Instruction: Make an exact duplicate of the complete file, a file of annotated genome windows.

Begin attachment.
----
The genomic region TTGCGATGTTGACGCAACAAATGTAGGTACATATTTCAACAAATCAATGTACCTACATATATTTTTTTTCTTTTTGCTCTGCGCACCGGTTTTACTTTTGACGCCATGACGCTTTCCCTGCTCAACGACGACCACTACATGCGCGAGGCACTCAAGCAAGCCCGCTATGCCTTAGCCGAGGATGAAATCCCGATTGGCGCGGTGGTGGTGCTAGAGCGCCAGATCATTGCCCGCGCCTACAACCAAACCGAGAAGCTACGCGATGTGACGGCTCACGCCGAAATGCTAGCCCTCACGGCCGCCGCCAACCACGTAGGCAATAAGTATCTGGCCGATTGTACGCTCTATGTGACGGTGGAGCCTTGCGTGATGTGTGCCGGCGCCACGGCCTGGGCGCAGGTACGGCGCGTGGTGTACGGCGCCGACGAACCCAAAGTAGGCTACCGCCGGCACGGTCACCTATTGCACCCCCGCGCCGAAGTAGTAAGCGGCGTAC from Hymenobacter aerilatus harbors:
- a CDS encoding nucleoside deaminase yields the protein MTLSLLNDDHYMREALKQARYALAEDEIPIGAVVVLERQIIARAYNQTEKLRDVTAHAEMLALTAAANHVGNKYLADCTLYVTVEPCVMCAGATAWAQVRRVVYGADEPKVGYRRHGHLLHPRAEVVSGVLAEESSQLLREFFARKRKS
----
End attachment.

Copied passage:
The genomic region TTGCGATGTTGACGCAACAAATGTAGGTACATATTTCAACAAATCAATGTACCTACATATATTTTTTTTCTTTTTGCTCTGCGCACCGGTTTTACTTTTGACGCCATGACGCTTTCCCTGCTCAACGACGACCACTACATGCGCGAGGCACTCAAGCAAGCCCGCTATGCCTTAGCCGAGGATGAAATCCCGATTGGCGCGGTGGTGGTGCTAGAGCGCCAGATCATTGCCCGCGCCTACAACCAAACCGAGAAGCTACGCGATGTGACGGCTCACGCCGAAATGCTAGCCCTCACGGCCGCCGCCAACCACGTAGGCAATAAGTATCTGGCCGATTGTACGCTCTATGTGACGGTGGAGCCTTGCGTGATGTGTGCCGGCGCCACGGCCTGGGCGCAGGTACGGCGCGTGGTGTACGGCGCCGACGAACCCAAAGTAGGCTACCGCCGGCACGGTCACCTATTGCACCCCCGCGCCGAAGTAGTAAGCGGCGTAC from Hymenobacter aerilatus harbors:
- a CDS encoding nucleoside deaminase yields the protein MTLSLLNDDHYMREALKQARYALAEDEIPIGAVVVLERQIIARAYNQTEKLRDVTAHAEMLALTAAANHVGNKYLADCTLYVTVEPCVMCAGATAWAQVRRVVYGADEPKVGYRRHGHLLHPRAEVVSGVLAEESSQLLREFFARKRKS